AAS has had a partnership with Readex since 1955. This partnership has resulted in the creation of digital versions for several hundred titles available through the America's Historical Newspapers database.

Although the newspaper collection of the Society is heavily used, historians and researchers have yet to realize its full potential. As Clarence Brigham noted in his Bibliography and History of American Newspapers, "If all the printed sources of history for a certain century or decade had to be destroyed to save one, that which could be chosen with the greatest value to posterity would be a file of an important newspaper."


As with many of the Society's collections, Isaiah Thomas's personal library formed the basis of the Society's holdings of periodicals, now numbering around 6,000 titles in 55,000 volumes.

With an outstanding collection of early American periodicals, the Society offers researchers many opportunities for studying the thought, culture, and life of North America through contemporary eyes. A scholar can find periodicals published in the United States, Canada, Great Britain, or in Turkey by American missionaries. Although the holdings are generally limited to titles published before 1876, the cutoff date is extended, as it is in the newspaper collection for those parts of the United States in which printing commenced at a later period. The Society continues to acquire periodicals published in this period through purchase and gifts. It also subscribes to about 680 current periodicals issued by state, county, and local historical associations, as well as by institutions and publishers on American history, culture, and the arts.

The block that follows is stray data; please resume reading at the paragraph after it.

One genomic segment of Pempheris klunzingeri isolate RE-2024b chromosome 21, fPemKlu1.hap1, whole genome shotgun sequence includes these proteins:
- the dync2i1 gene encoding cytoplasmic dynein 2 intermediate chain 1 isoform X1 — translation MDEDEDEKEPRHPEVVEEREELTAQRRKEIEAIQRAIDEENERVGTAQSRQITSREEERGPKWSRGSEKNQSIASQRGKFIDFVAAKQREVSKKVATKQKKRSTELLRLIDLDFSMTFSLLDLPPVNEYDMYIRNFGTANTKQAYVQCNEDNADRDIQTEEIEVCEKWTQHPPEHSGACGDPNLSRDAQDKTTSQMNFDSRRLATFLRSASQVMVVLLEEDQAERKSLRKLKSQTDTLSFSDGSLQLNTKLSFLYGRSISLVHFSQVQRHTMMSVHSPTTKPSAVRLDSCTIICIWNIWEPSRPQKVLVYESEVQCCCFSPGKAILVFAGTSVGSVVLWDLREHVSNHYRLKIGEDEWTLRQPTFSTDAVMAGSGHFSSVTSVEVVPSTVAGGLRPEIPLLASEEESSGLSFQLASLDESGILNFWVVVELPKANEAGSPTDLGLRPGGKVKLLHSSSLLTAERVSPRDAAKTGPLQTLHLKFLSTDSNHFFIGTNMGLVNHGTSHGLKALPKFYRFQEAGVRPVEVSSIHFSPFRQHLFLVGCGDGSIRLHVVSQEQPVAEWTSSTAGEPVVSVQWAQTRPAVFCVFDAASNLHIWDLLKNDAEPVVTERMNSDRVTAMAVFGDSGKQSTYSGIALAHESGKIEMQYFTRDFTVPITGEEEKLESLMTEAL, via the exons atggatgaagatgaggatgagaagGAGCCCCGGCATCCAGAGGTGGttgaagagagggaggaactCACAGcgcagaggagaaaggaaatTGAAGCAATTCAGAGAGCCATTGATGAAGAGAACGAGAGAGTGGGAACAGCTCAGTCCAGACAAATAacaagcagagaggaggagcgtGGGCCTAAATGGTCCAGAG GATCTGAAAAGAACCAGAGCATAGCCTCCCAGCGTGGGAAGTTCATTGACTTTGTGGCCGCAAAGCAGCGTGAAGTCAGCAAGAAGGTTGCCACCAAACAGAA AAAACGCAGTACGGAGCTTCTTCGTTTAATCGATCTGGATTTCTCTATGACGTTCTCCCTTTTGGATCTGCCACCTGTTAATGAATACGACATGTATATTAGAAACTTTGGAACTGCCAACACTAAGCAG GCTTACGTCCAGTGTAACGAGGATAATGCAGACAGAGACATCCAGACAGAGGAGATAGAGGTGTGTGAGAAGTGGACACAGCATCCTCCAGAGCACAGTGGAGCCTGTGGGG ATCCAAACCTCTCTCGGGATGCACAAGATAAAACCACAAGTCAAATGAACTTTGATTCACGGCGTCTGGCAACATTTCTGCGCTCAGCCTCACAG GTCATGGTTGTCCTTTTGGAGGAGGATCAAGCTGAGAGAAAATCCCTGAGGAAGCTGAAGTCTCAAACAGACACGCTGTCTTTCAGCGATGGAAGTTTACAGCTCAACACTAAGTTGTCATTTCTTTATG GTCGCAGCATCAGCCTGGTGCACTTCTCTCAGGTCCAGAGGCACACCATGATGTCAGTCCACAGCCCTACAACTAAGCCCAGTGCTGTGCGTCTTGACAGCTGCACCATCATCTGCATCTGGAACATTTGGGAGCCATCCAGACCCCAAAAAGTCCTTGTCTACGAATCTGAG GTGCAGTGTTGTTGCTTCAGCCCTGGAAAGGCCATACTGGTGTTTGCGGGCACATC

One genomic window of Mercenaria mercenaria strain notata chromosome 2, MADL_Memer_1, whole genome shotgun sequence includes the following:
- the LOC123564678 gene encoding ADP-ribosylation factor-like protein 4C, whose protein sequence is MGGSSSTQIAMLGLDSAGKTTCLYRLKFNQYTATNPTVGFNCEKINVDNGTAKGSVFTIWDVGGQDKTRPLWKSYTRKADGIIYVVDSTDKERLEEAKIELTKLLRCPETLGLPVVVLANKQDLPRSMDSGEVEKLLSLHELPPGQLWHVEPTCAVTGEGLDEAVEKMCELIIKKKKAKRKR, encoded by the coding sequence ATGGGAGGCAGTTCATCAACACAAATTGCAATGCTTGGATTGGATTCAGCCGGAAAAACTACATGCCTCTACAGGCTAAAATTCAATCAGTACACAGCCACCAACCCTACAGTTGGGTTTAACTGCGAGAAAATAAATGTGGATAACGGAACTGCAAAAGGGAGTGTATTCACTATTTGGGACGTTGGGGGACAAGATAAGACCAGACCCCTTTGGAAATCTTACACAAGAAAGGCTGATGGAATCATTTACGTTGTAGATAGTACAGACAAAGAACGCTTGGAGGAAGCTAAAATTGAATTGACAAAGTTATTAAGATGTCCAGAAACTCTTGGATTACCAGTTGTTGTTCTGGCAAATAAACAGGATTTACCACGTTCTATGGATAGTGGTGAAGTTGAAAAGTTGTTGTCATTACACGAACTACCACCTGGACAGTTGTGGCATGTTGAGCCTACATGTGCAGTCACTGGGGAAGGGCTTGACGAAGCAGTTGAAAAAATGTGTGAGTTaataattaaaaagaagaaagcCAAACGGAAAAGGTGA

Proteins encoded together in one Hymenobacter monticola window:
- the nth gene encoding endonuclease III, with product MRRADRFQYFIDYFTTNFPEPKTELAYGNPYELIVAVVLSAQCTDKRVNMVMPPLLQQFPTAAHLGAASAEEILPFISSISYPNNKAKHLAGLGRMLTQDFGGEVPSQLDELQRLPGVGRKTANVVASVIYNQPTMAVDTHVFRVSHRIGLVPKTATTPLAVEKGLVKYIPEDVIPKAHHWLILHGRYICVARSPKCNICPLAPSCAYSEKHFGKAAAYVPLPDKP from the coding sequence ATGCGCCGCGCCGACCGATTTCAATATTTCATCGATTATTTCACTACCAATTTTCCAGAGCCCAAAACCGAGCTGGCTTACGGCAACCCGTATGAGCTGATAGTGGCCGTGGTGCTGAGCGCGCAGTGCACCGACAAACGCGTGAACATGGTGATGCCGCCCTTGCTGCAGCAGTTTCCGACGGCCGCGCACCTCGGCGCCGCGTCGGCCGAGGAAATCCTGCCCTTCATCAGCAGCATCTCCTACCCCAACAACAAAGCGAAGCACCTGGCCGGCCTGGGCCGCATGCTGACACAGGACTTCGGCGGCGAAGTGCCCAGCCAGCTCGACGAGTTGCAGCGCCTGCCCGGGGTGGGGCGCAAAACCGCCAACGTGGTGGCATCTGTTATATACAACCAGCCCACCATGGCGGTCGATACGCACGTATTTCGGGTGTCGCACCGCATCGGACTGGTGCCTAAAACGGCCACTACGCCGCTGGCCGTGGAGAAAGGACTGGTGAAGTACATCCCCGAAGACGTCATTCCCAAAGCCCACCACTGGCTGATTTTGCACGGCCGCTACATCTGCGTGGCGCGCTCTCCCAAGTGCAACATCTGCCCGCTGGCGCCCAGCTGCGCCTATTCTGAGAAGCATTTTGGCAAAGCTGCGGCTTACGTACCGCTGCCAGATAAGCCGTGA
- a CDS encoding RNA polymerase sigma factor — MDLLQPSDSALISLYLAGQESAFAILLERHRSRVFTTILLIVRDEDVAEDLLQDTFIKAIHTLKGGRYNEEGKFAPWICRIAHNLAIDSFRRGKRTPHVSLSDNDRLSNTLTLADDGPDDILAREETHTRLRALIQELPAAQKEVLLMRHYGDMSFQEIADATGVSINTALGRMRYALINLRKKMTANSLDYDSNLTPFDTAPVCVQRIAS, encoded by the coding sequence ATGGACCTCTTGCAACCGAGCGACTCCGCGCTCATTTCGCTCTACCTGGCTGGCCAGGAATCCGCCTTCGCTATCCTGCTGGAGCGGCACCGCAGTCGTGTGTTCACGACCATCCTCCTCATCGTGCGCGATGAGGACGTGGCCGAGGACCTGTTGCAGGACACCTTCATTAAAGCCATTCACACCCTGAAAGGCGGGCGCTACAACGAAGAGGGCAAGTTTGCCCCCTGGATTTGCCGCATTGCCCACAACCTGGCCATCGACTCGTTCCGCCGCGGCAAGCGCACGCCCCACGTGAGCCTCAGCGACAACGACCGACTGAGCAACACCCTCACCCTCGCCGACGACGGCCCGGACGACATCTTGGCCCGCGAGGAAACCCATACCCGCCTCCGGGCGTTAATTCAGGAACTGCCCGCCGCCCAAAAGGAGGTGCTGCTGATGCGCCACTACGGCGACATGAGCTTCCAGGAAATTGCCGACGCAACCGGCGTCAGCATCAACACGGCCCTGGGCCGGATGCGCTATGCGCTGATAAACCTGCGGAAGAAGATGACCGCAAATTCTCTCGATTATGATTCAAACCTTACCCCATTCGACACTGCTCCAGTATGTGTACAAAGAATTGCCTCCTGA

Nearly all the eighteenth-century American and Canadian periodicals are represented, as well as a very large percentage of those titles issued before 1820; also available are extensive files of ephemeral and important journals from 1821 to 1876. Unusual and short-lived magazines can be found in the Society's collection along with better-known titles with long runs: one of the first American periodicals, Benjamin Franklin's 1741 "General Magazine;" the first Massachusetts periodical, "The Boston Weekly Magazine" of 1743; or the first American children's periodical, "The Children's Magazine" of 1789. Among the ethnic publications that are found in the Society's collection are the Sioux missionary publication, "Iapi Oaye," of the 1870s; "L'Album Litteraire," issued in New Orleans in 1843 by young French-speaking black men; and the Welsh "Y Cyfaill" published in Utica, New York, dating from 1843.